HARTFORD —Criticizing what they called falsehoods and misinformation, lawyers representing more than 60 sexual abuse victims fired back Thursday at a letter from the state's Roman Catholic bishops opposing a bill that would extend the statute of limitations for civil cases involving child sexual abuse.
"The difficulty with this whole situation is there's an attempt to scare the parishioners in the state of Connecticut into believing that any kind of extension of the statute of limitations is going to bankrupt the church," said Hartford attorney Richard Kenny, whose firm represents many of the 143 people suing St. Francis Hospital and Medical Center in a case involving sexual abuse. "That is flat-out false."
The bill pending in the state legislature would extend the civil statute of limitations for child sexual abuse, exploitation and assault. Currently, victims have until they turn 48 to file lawsuits. The original proposal would have eliminated the age limit, but after opponents raised concerns, lawmakers added restrictions, allowing people 48 and older to sue only in certain circumstances — if someone under 48 has sued the same defendant and if he or she has documentary or physical evidence to support the claim.
Representatives of the Catholic Church have staunchly opposed the bill, and in a letter placed in parish bulletins last weekend and published as an advertisement in Thursday's Courant, the state's three Catholic bishops warned that it could lead to bankruptcy, threaten the assets of parishes even without a history of abuse, and "undermine the mission of the Catholic Church in Connecticut."
The bill could lead to hard-to-defend lawsuits that are decades old, the bishops wrote, and could delay the reporting of abuse.
They wrote that the bill targets St. Francis, the Catholic Church, and other churches and charities, and urged readers to contact their legislators. "We must stop this bill now," the letter says.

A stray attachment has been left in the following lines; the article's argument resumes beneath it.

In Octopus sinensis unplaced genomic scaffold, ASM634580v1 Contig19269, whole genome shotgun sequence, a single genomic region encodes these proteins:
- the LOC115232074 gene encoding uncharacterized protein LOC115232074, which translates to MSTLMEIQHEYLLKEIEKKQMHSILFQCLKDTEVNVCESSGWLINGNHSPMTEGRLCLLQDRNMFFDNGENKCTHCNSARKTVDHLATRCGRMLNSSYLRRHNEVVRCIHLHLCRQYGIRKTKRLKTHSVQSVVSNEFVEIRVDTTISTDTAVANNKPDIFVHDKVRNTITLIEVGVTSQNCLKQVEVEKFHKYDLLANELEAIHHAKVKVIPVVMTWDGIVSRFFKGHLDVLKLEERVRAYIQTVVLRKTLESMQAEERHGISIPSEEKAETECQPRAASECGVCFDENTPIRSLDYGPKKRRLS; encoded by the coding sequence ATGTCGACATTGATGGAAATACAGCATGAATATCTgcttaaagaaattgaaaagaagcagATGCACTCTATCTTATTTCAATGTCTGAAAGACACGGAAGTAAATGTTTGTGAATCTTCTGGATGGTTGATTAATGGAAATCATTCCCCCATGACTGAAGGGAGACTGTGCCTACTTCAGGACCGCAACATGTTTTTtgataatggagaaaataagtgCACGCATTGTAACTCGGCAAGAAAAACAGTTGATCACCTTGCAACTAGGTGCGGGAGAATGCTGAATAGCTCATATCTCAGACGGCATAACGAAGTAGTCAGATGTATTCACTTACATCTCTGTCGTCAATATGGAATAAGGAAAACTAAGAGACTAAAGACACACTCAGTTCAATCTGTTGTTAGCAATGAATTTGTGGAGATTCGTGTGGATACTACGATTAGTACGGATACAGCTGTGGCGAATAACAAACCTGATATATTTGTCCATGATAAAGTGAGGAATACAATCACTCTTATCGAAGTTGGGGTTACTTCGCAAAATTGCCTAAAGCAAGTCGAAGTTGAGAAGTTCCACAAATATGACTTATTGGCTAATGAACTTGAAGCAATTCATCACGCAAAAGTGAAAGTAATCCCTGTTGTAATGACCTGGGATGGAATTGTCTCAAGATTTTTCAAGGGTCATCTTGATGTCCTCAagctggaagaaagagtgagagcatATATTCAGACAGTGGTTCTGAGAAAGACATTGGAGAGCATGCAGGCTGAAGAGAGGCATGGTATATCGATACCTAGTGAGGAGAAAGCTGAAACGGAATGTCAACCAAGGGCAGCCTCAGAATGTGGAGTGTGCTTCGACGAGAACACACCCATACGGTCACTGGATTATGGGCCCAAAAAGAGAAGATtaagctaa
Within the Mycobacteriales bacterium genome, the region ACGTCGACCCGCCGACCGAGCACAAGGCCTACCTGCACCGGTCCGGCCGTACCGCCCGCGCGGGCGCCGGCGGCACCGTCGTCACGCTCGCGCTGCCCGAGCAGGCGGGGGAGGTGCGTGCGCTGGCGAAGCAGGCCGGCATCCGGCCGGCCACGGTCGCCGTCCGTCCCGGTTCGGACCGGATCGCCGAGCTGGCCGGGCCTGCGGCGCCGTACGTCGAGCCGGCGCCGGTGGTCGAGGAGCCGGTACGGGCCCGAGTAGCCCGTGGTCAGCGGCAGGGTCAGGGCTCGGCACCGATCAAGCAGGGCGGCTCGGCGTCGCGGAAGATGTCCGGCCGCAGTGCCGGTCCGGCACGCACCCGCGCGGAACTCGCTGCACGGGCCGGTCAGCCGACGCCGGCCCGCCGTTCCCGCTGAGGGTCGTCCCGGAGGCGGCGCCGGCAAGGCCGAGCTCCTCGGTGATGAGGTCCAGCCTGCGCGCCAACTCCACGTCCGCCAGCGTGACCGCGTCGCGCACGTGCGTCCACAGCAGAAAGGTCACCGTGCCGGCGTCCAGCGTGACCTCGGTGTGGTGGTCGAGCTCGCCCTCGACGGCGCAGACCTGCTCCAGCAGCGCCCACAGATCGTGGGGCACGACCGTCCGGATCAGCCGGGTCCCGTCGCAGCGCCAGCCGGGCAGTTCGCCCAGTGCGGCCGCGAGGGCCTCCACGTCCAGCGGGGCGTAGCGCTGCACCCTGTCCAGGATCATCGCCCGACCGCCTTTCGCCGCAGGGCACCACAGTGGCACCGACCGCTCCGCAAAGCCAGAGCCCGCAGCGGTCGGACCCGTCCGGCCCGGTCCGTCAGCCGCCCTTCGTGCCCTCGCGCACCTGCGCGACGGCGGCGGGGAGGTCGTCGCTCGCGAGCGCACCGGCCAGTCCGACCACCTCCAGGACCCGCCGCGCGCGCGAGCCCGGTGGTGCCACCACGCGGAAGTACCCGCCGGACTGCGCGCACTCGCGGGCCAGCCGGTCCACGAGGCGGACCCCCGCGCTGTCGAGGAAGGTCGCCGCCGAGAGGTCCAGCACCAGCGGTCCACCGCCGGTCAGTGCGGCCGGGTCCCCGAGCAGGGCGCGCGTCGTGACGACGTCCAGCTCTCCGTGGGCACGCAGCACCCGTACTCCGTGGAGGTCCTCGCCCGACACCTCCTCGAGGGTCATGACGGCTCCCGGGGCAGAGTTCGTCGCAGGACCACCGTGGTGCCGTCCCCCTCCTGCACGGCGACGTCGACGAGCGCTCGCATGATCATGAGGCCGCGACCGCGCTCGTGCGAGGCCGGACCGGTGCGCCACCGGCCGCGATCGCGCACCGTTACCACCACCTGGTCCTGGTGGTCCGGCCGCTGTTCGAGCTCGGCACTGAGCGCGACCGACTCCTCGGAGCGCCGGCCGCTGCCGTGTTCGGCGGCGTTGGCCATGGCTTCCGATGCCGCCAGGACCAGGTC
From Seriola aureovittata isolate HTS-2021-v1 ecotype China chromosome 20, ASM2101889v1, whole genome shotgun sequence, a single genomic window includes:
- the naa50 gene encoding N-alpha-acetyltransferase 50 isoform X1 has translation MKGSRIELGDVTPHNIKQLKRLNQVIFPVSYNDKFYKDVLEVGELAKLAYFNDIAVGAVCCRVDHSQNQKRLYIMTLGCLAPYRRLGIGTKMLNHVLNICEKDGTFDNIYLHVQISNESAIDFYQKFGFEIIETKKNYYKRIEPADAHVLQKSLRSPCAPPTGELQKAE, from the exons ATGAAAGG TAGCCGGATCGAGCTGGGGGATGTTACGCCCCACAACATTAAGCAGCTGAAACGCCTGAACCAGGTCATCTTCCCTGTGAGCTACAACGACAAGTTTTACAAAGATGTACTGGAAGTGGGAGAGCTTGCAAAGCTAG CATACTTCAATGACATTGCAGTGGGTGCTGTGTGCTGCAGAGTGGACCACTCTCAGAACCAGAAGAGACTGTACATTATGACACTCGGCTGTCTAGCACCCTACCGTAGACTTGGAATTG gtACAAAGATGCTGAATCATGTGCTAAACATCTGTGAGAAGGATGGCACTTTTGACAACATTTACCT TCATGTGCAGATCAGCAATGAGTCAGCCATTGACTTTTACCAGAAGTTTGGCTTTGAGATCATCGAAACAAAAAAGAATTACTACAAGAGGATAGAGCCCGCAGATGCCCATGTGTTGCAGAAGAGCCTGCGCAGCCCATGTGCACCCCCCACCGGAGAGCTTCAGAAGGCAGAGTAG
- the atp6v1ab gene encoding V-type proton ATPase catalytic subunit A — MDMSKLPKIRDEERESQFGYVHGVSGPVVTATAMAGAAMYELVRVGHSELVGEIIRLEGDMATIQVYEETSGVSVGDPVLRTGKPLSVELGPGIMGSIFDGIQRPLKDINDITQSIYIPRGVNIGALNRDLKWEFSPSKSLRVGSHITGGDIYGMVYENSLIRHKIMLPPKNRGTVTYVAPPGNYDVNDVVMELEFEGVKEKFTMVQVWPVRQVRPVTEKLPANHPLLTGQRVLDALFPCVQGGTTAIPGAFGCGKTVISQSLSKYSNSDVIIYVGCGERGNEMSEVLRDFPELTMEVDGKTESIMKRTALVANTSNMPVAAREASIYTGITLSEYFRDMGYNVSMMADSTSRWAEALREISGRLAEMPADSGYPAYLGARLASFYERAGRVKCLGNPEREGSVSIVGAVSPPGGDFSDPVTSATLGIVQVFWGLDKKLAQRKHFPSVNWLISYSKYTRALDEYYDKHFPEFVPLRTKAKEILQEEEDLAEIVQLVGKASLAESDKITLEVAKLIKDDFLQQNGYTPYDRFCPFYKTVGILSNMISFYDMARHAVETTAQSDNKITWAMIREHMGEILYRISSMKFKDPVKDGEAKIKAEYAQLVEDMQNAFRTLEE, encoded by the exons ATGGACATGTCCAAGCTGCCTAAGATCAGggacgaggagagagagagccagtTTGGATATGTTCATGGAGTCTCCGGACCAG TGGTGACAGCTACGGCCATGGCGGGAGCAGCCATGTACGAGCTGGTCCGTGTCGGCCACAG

The bishops also asked pastors to read a statement against the bill from the pulpit.
Kenny said parts of the letter were incorrect, including a suggestion that the bill would make Connecticut the only state without a statute of limitations. Delaware, Alaska and Maine have no civil statutes of limitations for child sexual abuse.
Timothy O'Keefe, Kenny's law partner, said the bill applies to all institutions and individuals, not just the church. It also limits what lawsuits would be permitted, he said.
"They make it sound as though this is going to be open season on the Catholic Church, when nothing could be further from the truth," he said.
In the St. Francis case, Kenny said, the hospital had insurance, potentially blunting the financial effects of the lawsuits.
The case against St. Francis stems from Dr. George Reardon, who worked at the hospital from 1963 to 1993 and is believed to have abused as many as 500 children. He died in 1998, but in 2007, the owner of his former West Hartford home found more than 50,000 slides and 100 movie reels of child pornography hidden in a wall. Since then, 143 people have sued the hospital, alleging negligence for failing to stop the abuse. Of those, 56 are beyond the statute of limitations.
The hospital has said that it did not know of the specific allegations against Reardon until 1993, when state health officials moved to revoke Reardon's license.
In their letter, the bishops wrote that many lawsuits the bill would allow would be driven by trial lawyers hoping to profit. Kenny took offense to that, and invited Hartford Archbishop Henry J. Mansell to go with him to the West Hartford Police Department to view the slides and movies Reardon took of the victims.
"These are the people that he does not talk about when he and the other bishops write their letters to the parishioners," Kenny said. "These are the people whose voices we are trying to let the church and the citizens of Connecticut hear."
Michael C. Culhane, executive director of the Connecticut Catholic Public Affairs Conference, did not return a call for comment.